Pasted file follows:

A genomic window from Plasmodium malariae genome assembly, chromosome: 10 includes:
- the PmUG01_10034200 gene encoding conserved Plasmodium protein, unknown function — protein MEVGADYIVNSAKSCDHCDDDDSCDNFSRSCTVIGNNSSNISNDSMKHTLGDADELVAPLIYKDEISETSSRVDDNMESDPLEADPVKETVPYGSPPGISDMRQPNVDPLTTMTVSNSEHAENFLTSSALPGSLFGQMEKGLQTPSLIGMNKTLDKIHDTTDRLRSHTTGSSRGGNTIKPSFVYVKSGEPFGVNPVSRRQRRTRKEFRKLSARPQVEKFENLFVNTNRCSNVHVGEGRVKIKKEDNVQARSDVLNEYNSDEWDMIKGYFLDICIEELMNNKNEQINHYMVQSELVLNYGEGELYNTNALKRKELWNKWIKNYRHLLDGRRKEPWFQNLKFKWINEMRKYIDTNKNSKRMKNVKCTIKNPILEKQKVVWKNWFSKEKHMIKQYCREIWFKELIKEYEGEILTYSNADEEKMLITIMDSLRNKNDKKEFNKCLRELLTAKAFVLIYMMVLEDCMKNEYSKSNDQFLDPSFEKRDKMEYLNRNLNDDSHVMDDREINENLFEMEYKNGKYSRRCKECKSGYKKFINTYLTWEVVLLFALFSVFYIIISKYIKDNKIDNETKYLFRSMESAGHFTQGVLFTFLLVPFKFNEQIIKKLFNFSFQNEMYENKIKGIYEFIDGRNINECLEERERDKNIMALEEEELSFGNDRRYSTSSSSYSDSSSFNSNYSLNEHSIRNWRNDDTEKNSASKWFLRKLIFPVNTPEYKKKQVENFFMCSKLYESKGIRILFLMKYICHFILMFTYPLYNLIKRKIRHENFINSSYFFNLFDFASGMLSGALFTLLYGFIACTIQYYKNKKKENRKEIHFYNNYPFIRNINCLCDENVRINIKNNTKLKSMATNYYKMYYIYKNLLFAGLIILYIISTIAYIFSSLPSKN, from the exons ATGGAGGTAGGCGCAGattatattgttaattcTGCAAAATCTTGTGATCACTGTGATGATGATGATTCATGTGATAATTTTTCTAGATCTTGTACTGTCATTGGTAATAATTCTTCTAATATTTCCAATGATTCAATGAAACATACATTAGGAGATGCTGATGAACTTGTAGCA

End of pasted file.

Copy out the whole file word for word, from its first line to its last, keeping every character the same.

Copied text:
A genomic window from Plasmodium malariae genome assembly, chromosome: 10 includes:
- the PmUG01_10034200 gene encoding conserved Plasmodium protein, unknown function — protein MEVGADYIVNSAKSCDHCDDDDSCDNFSRSCTVIGNNSSNISNDSMKHTLGDADELVAPLIYKDEISETSSRVDDNMESDPLEADPVKETVPYGSPPGISDMRQPNVDPLTTMTVSNSEHAENFLTSSALPGSLFGQMEKGLQTPSLIGMNKTLDKIHDTTDRLRSHTTGSSRGGNTIKPSFVYVKSGEPFGVNPVSRRQRRTRKEFRKLSARPQVEKFENLFVNTNRCSNVHVGEGRVKIKKEDNVQARSDVLNEYNSDEWDMIKGYFLDICIEELMNNKNEQINHYMVQSELVLNYGEGELYNTNALKRKELWNKWIKNYRHLLDGRRKEPWFQNLKFKWINEMRKYIDTNKNSKRMKNVKCTIKNPILEKQKVVWKNWFSKEKHMIKQYCREIWFKELIKEYEGEILTYSNADEEKMLITIMDSLRNKNDKKEFNKCLRELLTAKAFVLIYMMVLEDCMKNEYSKSNDQFLDPSFEKRDKMEYLNRNLNDDSHVMDDREINENLFEMEYKNGKYSRRCKECKSGYKKFINTYLTWEVVLLFALFSVFYIIISKYIKDNKIDNETKYLFRSMESAGHFTQGVLFTFLLVPFKFNEQIIKKLFNFSFQNEMYENKIKGIYEFIDGRNINECLEERERDKNIMALEEEELSFGNDRRYSTSSSSYSDSSSFNSNYSLNEHSIRNWRNDDTEKNSASKWFLRKLIFPVNTPEYKKKQVENFFMCSKLYESKGIRILFLMKYICHFILMFTYPLYNLIKRKIRHENFINSSYFFNLFDFASGMLSGALFTLLYGFIACTIQYYKNKKKENRKEIHFYNNYPFIRNINCLCDENVRINIKNNTKLKSMATNYYKMYYIYKNLLFAGLIILYIISTIAYIFSSLPSKN, from the exons ATGGAGGTAGGCGCAGattatattgttaattcTGCAAAATCTTGTGATCACTGTGATGATGATGATTCATGTGATAATTTTTCTAGATCTTGTACTGTCATTGGTAATAATTCTTCTAATATTTCCAATGATTCAATGAAACATACATTAGGAGATGCTGATGAACTTGTAGCA